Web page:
There is much discussion—and frustration—within the ALS community over the lack of available therapies, and the FDA regulatory hurdles that impede bringing new drugs quickly into practice. Obviously these protocols are in place for the “greater good” of patients.
Yet it is excruciating to watch disease advance and take loved ones at the same rate it takes to complete a single drug trial.
The number of patient cohorts deemed acceptable in clinical trials often seems extreme, especially in small patient populations such as ALS. Placebo is another cruel, yet well-intentioned research “control.” It just doesn’t seem fair or humane when the vast majority of ALS patients are facing mortality rates of 2 – 5 years.
Finally, the current regulatory paradigm fails to take into account one of the most fundamental understandings in medicine: what works for one patient may not work for another. Therefore it becomes exceedingly difficult when dealing with rare or “orphan” status diseases to develop drugs that perform with mass uniform efficacy.
We know that from simple variances in dosing to “cocktails” of multiple drugs, different patients can respond drastically different. The severity of disease is also a variable that cannot be “controlled.”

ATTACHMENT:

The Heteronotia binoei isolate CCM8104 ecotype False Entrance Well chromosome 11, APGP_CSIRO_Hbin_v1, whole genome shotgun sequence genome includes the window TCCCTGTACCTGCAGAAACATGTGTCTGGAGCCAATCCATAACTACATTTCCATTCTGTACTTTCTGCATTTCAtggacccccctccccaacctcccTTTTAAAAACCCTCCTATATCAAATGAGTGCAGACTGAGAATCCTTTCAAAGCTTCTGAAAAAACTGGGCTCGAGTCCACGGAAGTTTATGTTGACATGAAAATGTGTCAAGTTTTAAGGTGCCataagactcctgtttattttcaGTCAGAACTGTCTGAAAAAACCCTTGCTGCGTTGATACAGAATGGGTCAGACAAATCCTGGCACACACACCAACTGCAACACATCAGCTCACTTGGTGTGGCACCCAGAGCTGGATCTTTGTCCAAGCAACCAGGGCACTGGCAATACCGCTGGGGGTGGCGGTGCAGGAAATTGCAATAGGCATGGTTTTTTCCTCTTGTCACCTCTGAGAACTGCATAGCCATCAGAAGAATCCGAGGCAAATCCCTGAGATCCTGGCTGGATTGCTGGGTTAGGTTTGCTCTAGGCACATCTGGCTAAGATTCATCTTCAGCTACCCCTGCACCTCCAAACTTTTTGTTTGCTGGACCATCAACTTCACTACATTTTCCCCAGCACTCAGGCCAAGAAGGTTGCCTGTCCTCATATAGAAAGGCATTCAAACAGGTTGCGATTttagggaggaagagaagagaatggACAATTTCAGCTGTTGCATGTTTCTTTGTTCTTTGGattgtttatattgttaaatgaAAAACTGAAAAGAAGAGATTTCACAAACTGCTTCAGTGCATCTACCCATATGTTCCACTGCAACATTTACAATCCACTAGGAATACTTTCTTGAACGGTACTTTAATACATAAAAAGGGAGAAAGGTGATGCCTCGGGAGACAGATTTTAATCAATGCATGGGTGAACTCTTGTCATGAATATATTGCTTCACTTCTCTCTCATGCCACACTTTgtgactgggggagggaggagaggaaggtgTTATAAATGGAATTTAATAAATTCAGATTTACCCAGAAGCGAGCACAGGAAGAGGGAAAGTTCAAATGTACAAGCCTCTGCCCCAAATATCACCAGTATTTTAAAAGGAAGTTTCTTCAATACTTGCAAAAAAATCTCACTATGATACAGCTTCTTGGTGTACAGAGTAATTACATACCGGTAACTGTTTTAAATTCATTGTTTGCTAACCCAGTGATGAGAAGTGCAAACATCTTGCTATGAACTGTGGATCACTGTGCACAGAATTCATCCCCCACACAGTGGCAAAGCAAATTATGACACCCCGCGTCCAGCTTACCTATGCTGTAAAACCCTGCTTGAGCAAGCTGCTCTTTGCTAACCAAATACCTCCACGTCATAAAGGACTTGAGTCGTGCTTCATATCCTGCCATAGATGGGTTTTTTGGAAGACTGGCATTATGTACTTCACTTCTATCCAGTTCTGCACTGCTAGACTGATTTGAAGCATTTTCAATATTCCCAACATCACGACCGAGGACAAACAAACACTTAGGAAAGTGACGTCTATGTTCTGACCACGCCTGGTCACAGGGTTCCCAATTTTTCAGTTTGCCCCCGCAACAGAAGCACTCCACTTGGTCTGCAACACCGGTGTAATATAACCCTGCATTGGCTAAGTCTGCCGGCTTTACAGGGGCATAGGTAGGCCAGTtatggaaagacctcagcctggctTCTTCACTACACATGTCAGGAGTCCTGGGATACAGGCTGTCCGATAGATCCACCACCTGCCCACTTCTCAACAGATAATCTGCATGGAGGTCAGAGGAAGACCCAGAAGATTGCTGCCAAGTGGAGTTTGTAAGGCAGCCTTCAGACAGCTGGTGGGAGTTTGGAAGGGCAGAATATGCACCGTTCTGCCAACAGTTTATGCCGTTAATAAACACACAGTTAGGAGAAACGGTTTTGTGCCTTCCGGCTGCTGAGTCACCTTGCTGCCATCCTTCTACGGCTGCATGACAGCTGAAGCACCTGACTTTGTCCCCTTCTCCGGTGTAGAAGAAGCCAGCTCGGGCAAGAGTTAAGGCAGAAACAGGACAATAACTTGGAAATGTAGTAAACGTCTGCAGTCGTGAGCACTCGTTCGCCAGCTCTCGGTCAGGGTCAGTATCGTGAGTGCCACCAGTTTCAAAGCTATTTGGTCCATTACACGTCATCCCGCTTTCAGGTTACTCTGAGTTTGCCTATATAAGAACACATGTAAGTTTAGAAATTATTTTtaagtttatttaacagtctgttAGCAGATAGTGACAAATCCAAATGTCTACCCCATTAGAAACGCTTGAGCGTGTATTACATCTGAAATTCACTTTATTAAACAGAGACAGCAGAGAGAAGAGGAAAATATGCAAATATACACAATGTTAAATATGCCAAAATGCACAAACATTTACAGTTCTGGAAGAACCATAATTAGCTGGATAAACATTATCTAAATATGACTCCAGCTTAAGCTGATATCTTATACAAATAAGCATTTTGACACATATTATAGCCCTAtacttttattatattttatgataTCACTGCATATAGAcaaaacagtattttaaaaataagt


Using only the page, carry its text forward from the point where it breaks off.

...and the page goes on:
Question: whatever happened to practicing medicine?
As the preceding article on Gilenya points out, physicians in many different disease categories have long prescribed off-label. Perhaps the physician community will take another look at therapies currently indicated for other neurological disorders.
No one should have the power to tell you what you can or cannot do in the efforts to save your own life. There can be no greater personal decision — or risk. And it should be your decision and your risk to take.
Any responsible physician will advise you of those risks, and manage your expectations. You in turn must also be willing to weigh those risks yourself, taking full responsibility in the process.
There has also been an increasing call in the ALS community for access to promising Phase II trial drugs. Again, with mortality rates being what they are, it seems only fair that patients should have the right to try everything they can in an attempt to slow disease progression.
Who knows, maybe even halt it or reverse it. Everyone’s different.
And that’s the point here. Despite the fact that ALS was identified nearly 150 years ago, we are now only beginning to understand how it works. With regard to the development of an efficacious treatment for ALS, we are still in its infancy. There is much more to be done—and much more quickly than we’ve seen.
- To assure compassionate access for ALS patients to treatments that have demonstrated in Phase II trials the ability to slow progression or cure ALS.
- To cooperate with all willing ALS stakeholders.
- To assure that funds are made available to allow patients compassionate access to treatments.